Britain’s youngest ‘Euromillions’ winner was planning to sue the parent company of Lotto for ‘ruining her life’. How was the operator alleged to have done so? By paying out a million pounds to her as the holder of a winning ticket. She had bought the ticket of her own free will, and she had accepted the money. Eventually she dropped her case, perhaps because someone had talked some sense into her. At first glance, it’s just a hilarious story; but scratch the surface and it might appear to be more sinister. Suppose she had gone to court; that would be a civil rather than a criminal case. She would have demanded compensation – what else? Almost always, compensation takes the form of money paid out to the claimant. I wonder: if a million pounds can ruin your life, how can more money rebuild it? Let me be clear about this particular story – I believe the young lady’s story of her troubles having been triggered by a massive windfall, and I’m far, far from claiming that there was any sinister intention behind the raising of her case. The scenario I’ve presented was solely a hypothetical exercise.

The invention of money has been one of the greatest in history. Money made the exchange of goods and services possible on much greater scale than old-fashioned barter. Assume you have a few sacks of grain, but you need a piece of lamb. So, you go to the butcher and you offer him one sack for half a sheep. The butcher then goes to a blacksmith and pays for his services with half a sack of grain and a leg of beef. Try to upscale this model and it rapidly becomes unwieldy. Introduce monetary value to goods and services, and trade is suddenly much simpler, easier and convenient. The Buckie Fishwives going over the hill to Keith is a great back-story for walkers following the Fishwives’ Path, but the reality of that kind of trade was anything but romantic.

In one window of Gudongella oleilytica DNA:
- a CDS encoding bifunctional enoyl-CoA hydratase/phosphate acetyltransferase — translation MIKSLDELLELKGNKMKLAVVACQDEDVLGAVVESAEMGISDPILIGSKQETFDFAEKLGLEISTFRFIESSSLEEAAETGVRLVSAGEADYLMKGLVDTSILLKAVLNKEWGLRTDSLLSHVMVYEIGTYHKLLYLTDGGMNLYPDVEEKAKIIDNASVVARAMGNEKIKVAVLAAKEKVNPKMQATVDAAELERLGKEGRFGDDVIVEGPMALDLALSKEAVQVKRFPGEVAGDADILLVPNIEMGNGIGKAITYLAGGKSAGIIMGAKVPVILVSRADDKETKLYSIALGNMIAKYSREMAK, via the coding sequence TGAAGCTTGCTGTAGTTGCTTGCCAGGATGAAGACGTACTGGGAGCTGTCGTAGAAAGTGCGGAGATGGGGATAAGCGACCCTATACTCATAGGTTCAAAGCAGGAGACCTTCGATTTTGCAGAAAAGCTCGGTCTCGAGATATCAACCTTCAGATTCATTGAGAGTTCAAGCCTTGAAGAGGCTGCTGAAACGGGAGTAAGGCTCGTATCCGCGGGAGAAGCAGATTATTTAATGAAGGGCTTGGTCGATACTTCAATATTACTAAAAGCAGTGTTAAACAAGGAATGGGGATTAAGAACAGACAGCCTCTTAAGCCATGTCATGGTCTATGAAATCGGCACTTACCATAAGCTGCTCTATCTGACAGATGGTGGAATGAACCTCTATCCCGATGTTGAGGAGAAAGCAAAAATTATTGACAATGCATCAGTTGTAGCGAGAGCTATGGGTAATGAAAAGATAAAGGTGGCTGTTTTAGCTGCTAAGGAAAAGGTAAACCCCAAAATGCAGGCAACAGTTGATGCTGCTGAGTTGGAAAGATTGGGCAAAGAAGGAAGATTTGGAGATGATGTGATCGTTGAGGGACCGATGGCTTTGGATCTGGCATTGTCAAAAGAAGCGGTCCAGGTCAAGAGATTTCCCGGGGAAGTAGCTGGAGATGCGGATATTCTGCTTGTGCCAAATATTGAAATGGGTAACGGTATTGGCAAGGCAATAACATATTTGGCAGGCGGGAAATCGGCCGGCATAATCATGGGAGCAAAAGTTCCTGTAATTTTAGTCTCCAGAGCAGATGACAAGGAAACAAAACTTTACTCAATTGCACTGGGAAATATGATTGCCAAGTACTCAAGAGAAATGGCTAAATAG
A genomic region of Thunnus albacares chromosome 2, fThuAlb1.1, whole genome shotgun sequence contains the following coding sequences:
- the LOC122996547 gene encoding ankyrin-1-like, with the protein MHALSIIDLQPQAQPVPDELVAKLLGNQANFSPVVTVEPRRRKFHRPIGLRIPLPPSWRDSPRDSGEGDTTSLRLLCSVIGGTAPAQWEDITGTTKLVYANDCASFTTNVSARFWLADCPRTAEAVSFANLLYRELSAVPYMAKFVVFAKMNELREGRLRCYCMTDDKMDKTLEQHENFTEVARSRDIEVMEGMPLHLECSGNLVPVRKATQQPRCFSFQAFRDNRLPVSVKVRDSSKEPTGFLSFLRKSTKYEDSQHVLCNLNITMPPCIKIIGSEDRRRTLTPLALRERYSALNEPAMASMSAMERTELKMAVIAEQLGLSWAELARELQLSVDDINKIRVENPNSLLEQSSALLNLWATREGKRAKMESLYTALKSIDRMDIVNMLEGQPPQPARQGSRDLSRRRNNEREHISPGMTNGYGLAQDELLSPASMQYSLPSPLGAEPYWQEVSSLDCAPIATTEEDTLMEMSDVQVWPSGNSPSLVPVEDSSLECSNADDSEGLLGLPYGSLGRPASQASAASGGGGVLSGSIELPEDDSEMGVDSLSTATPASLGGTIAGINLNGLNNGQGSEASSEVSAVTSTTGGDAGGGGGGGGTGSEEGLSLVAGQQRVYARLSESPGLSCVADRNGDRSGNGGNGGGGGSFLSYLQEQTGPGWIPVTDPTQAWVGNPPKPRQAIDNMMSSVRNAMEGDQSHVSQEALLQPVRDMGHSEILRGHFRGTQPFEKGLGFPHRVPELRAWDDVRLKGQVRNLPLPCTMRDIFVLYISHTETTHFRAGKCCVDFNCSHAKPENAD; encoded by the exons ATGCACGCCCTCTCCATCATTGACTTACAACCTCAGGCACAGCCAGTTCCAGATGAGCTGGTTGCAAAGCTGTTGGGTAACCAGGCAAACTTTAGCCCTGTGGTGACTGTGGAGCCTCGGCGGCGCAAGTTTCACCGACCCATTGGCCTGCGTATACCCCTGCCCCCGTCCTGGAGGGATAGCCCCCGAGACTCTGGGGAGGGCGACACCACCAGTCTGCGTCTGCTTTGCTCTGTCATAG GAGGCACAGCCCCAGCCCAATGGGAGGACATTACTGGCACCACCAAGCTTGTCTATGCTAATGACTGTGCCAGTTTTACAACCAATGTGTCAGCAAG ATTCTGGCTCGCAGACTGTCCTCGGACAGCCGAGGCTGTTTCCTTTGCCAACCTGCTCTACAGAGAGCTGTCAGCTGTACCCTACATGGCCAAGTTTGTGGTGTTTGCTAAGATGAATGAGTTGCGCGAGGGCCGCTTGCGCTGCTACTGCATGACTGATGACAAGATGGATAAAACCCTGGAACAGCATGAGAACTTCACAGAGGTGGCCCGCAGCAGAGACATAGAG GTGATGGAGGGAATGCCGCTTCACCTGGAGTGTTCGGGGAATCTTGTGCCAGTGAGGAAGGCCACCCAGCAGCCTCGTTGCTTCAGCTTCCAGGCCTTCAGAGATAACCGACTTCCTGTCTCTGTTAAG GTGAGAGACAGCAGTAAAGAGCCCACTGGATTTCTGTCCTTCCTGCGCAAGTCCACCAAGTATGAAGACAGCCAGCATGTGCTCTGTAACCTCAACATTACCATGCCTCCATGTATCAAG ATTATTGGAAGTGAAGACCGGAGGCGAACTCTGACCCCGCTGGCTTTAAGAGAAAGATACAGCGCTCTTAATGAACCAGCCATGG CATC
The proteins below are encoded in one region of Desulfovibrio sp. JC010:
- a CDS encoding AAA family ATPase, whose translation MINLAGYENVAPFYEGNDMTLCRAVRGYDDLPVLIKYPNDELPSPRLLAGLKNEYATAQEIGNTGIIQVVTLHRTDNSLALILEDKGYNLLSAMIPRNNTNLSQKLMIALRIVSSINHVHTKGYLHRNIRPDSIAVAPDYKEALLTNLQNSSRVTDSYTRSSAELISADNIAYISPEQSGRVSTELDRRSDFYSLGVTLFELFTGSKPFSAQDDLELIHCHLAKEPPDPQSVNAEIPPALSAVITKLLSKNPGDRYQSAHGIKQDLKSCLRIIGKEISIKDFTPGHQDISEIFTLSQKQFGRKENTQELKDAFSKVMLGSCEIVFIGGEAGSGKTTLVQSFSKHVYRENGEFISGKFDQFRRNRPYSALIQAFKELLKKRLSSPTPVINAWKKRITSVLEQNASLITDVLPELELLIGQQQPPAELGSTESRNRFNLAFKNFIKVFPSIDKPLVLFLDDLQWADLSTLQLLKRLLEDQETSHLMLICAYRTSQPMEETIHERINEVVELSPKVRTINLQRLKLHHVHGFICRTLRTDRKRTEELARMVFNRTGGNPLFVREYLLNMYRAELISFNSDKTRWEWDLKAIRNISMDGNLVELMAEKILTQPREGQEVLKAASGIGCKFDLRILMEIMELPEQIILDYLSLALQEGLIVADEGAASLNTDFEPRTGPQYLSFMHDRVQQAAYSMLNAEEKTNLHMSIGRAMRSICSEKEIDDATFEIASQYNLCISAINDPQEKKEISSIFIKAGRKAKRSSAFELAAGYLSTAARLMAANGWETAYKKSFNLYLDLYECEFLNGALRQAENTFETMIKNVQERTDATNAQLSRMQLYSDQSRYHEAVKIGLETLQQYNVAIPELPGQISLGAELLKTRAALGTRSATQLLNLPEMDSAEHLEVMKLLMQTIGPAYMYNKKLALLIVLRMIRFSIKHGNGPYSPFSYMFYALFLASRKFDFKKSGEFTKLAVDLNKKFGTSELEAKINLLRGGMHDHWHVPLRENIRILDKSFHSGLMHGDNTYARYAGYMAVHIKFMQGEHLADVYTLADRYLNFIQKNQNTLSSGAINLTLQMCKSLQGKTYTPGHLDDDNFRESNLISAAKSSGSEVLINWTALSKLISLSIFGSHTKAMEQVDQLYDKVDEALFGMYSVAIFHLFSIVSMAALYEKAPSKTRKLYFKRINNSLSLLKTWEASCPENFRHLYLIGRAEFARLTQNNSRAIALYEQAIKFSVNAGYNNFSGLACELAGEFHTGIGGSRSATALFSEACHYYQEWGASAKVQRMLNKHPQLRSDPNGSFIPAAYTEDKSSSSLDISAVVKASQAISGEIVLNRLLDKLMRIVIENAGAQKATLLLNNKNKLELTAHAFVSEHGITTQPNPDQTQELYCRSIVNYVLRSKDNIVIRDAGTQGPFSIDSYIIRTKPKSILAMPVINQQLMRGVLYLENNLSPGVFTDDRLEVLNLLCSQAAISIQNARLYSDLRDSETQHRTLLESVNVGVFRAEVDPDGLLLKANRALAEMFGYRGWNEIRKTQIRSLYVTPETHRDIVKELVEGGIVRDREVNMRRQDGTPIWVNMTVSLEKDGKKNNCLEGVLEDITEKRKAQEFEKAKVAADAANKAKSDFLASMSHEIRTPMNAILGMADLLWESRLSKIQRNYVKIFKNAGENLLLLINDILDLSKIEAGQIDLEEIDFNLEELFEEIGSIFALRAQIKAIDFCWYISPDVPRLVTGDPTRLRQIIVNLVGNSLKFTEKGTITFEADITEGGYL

It must be said that we have a problem with money. It seems that with big money come arrogance, selfishness, a sense of superiority and many other unpleasant traits. On the other hand, jealousy, sneering or outright hatred are felt and often expressed by those who are financially less fortunate. But is money – or lack of it – the cause or the trigger of those undesirable human qualities? I’d risk a claim that our attitudes, sometimes well-hidden even from ourselves, come to light when an abundance of goods make us overly confident, or a scarcity of goods strips off the varnish of well-trained but superficial politeness.

What we heard in today’s gospel is not a call to abandon the idea of money. Such an interpretation, though attractive maybe to an extreme social activist, is completely wrong. Jesus calls us to avoid being overtaken by it, to avoid becoming slaves to money – or, in fact, to any goods that money represents. The hideous murder of Helen Bailey is the most recent example of a man’s unhealthy love of money; such tragic stories make the headlines because they attract readers and viewers. But there are many people who make good use of their wealth; yet we rarely hear about them, as ‘good’ doesn’t seem to make attractive and saleable news.

Where, then, does today’s gospel leave us? Should we crave money and pursue it relentlessly, or should we reject the very notion of seeking material, earthly goods? Neither! In fact, the right attitude can make us pretty much impervious to affluence or privation. A sudden windfall will not make me into a boastful dimwit, nor a sudden stroke of misfortune turn me into a bitter green-eyed monster. Of course, either situation will certainly affect me; but it’s up to me to decide how to proceed. As the old saying has it: ‘If you’re not sure how to behave, behave decently’ regardless your material status.